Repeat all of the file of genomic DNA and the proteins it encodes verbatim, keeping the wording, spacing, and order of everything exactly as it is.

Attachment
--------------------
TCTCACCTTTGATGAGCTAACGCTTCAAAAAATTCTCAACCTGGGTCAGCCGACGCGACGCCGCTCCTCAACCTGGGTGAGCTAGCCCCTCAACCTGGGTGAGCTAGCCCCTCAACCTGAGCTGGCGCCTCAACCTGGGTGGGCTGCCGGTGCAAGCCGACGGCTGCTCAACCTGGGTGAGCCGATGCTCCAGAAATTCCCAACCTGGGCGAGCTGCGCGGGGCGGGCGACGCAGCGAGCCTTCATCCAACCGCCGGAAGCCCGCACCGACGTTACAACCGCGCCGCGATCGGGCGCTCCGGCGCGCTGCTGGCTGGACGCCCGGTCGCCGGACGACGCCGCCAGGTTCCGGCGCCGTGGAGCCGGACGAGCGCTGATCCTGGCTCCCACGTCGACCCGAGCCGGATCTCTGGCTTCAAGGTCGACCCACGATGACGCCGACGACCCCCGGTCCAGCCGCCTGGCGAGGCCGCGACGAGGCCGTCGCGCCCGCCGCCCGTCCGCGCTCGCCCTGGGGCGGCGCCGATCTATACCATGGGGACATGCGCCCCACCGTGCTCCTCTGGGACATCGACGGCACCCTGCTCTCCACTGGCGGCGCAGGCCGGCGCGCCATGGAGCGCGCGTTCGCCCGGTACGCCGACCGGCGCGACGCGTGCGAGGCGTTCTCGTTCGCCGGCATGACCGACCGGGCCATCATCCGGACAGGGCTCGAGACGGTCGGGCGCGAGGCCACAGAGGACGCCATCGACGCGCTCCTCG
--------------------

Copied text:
TCTCACCTTTGATGAGCTAACGCTTCAAAAAATTCTCAACCTGGGTCAGCCGACGCGACGCCGCTCCTCAACCTGGGTGAGCTAGCCCCTCAACCTGGGTGAGCTAGCCCCTCAACCTGAGCTGGCGCCTCAACCTGGGTGGGCTGCCGGTGCAAGCCGACGGCTGCTCAACCTGGGTGAGCCGATGCTCCAGAAATTCCCAACCTGGGCGAGCTGCGCGGGGCGGGCGACGCAGCGAGCCTTCATCCAACCGCCGGAAGCCCGCACCGACGTTACAACCGCGCCGCGATCGGGCGCTCCGGCGCGCTGCTGGCTGGACGCCCGGTCGCCGGACGACGCCGCCAGGTTCCGGCGCCGTGGAGCCGGACGAGCGCTGATCCTGGCTCCCACGTCGACCCGAGCCGGATCTCTGGCTTCAAGGTCGACCCACGATGACGCCGACGACCCCCGGTCCAGCCGCCTGGCGAGGCCGCGACGAGGCCGTCGCGCCCGCCGCCCGTCCGCGCTCGCCCTGGGGCGGCGCCGATCTATACCATGGGGACATGCGCCCCACCGTGCTCCTCTGGGACATCGACGGCACCCTGCTCTCCACTGGCGGCGCAGGCCGGCGCGCCATGGAGCGCGCGTTCGCCCGGTACGCCGACCGGCGCGACGCGTGCGAGGCGTTCTCGTTCGCCGGCATGACCGACCGGGCCATCATCCGGACAGGGCTCGAGACGGTCGGGCGCGAGGCCACAGAGGACGCCATCGACGCGCTCCTCG